2. Tripod

A tripod provides a stable base for various instruments. Loose or missing hardware can adversely affect measurements.

a. Leg Attachment

Legs attached with screws, bolts, or rivets to brackets which in turn attach to the tripod head with bolts, Figure B-1. Check to make sure screws and bolts are tight. If rivets are used and they are loose, they may need to be drilled out and replaced. 

 (a) (b)
Figure B-1
Leg and Head Attachments

b. Extension Locks

Locks should secure extended legs firmly for all equipment used. A lock holding under the weight of an automatic level may fail for a total station. The failure may be slow affecting the instrument level, or quick resulting in equipment damage.

Locks types are generally screw or toggle, Figure B-2. Toggle locks can be adjusted as they loosen over time. Screw locks on older tripods may eventually not tighten sufficiently and many cannot be adjusted. If that's the case, replace the tripod.

 (a) Screw (b) Toggle
Figure B-2
Extension Locks

Locks on a tripod stored in a warm environment and used in cold conditions without acclimation may fail due to material contraction. After use in the cold, locks should be loosened before placing a tripod in warm storage. If not, material expansion may cause leg or lock deformation which may not be repairable.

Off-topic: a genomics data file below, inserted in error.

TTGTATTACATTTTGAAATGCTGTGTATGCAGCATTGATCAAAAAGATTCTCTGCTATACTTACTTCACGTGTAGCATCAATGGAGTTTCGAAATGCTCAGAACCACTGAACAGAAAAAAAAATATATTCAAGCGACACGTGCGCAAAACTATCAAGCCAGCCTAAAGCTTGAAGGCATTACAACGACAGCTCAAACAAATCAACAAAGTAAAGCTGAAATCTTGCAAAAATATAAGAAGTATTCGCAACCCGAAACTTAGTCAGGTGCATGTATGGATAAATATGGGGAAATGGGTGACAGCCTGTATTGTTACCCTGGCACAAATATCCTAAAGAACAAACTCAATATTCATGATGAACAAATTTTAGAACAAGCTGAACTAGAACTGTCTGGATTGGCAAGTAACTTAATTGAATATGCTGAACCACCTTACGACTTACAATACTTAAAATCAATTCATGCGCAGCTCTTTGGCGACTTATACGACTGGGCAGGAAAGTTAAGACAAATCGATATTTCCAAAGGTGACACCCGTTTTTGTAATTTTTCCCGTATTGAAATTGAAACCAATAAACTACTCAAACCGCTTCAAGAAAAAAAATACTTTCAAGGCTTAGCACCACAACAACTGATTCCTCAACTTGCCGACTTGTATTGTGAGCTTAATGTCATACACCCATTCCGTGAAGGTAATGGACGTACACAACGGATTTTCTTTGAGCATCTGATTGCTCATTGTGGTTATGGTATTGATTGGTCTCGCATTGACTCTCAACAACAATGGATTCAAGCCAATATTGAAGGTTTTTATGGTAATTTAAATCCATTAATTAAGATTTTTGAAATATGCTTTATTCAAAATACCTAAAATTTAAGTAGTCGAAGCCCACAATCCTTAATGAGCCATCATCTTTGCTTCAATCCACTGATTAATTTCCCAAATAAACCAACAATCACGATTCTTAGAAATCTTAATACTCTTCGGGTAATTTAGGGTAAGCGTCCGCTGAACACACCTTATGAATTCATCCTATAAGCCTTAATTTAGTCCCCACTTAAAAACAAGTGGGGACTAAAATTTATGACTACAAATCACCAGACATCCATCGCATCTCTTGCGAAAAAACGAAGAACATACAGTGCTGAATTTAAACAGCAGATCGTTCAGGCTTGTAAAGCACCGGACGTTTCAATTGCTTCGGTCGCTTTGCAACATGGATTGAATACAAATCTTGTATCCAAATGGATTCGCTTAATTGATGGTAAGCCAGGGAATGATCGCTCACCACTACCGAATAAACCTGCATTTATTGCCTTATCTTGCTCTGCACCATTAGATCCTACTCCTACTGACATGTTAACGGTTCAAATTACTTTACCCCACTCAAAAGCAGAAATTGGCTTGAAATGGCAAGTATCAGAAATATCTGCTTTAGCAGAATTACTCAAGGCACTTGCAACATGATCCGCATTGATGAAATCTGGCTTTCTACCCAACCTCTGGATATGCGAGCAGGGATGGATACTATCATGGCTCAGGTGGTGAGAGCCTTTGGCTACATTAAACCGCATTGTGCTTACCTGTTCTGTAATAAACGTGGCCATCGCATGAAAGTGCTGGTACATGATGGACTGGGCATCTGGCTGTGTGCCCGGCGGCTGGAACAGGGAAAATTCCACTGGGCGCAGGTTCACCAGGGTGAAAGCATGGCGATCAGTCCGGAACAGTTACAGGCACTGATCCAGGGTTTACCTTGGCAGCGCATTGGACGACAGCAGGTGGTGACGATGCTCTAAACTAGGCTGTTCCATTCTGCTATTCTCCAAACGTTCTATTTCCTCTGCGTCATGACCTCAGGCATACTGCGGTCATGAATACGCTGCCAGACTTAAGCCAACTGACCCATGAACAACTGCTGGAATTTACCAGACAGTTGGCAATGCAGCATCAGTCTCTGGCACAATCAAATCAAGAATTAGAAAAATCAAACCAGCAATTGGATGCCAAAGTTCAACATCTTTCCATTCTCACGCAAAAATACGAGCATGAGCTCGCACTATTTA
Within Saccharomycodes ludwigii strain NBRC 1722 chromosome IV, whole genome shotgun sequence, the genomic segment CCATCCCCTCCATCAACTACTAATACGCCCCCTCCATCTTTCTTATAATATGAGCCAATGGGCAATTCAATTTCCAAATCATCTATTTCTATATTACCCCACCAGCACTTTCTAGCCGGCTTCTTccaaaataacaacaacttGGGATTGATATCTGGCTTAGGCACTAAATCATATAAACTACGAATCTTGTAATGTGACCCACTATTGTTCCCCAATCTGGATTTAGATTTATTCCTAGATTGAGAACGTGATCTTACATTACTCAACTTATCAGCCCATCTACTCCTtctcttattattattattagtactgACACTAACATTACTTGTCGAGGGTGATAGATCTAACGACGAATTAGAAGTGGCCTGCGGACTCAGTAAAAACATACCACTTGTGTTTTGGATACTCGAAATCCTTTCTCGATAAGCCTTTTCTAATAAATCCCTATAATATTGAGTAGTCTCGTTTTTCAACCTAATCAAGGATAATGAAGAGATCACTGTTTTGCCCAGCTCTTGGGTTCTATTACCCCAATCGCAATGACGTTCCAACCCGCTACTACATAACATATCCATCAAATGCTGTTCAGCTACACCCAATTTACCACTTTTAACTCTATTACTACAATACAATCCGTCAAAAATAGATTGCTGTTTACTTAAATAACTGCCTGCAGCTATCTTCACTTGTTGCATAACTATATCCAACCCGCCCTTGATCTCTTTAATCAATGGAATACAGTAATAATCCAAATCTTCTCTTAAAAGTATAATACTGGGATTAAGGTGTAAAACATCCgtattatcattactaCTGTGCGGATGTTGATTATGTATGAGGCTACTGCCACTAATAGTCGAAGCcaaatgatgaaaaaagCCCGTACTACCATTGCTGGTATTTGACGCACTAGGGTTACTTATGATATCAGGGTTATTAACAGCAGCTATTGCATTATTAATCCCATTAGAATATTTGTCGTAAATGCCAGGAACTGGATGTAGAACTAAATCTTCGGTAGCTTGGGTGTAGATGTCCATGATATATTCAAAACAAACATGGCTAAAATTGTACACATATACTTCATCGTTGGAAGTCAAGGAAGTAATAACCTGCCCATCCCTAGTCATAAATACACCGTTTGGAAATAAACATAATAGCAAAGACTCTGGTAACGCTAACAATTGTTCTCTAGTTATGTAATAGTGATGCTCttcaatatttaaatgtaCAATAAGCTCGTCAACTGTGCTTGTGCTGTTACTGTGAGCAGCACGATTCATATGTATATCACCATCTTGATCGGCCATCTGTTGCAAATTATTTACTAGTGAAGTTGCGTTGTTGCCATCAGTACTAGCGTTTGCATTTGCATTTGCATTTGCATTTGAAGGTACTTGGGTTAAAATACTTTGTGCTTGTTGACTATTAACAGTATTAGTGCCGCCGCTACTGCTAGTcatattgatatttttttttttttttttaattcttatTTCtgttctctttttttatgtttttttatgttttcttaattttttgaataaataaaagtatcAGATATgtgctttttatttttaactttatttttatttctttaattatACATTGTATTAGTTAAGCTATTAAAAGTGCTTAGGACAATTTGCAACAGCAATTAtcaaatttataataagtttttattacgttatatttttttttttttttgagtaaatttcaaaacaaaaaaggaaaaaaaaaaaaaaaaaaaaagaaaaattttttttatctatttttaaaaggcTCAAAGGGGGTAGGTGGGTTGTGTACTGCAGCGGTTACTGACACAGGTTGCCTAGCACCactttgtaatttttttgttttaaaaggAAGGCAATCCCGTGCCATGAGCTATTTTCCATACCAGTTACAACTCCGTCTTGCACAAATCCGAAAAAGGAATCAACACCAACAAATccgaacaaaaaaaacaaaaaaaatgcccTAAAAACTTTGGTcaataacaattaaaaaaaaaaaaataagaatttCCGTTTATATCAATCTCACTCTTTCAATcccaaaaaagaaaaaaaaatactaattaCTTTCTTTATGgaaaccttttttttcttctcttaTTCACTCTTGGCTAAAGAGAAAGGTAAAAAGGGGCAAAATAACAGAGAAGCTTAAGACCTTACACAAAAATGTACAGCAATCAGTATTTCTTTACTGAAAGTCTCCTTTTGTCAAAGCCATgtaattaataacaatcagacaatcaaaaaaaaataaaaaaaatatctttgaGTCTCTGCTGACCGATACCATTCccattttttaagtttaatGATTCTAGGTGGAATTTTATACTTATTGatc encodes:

c. Tripod Shoes

A tripod shoe attaches to a leg using screws, bolts, or rivets, Figure B-3.

 Figure B-3
Tripod Shoe

Tighten screws or bolts to prevent shoe wobble. Loose rivets may need to be drilled out and replaced.

d. Overall inspection

Material has particular characteristics affecting tripod performance. Things to inspect:

  • Wood. Although largely fallen out of fashion because of their weight, many wooden tripods are still in use. The wood, especially at the extension locks can become flattened with repeated lock use. Chipped or cracked paint can allow moisture entry affecting smooth extension action.   
  • Aluminum. Aluminum is lighter than wood and less moisture susceptible. The material, however, can be dented or deformed. Aluminum tripods typically use riveted construction; loose rivets may or may not be able to be replaced. 
  • Plastic or fiberglass. Also lighter and more moisture resistant than wood, plastic and fiberglass are additionally non-conductive materials. Although they won't dent or permanently deform like aluminum, they can crack if manhandled roughly or hardware is over-tightened. Riveted construction has the same loose hardware issues as aluminum tripods.

With the tripod legs firmly planted and extension locks engaged, grasp the head and twist to check for stability. Wobble or deflection means a questionable instrument platform. As a tripod ages, it can wear to the point that it cannot provide a stable instrument platform, regardless how much its hardware is tightened. When that happens, instead of trying patchwork solutions, replace the tripod. A new good quality tripod is relatively inexpensive and cheap insurance considering its importance.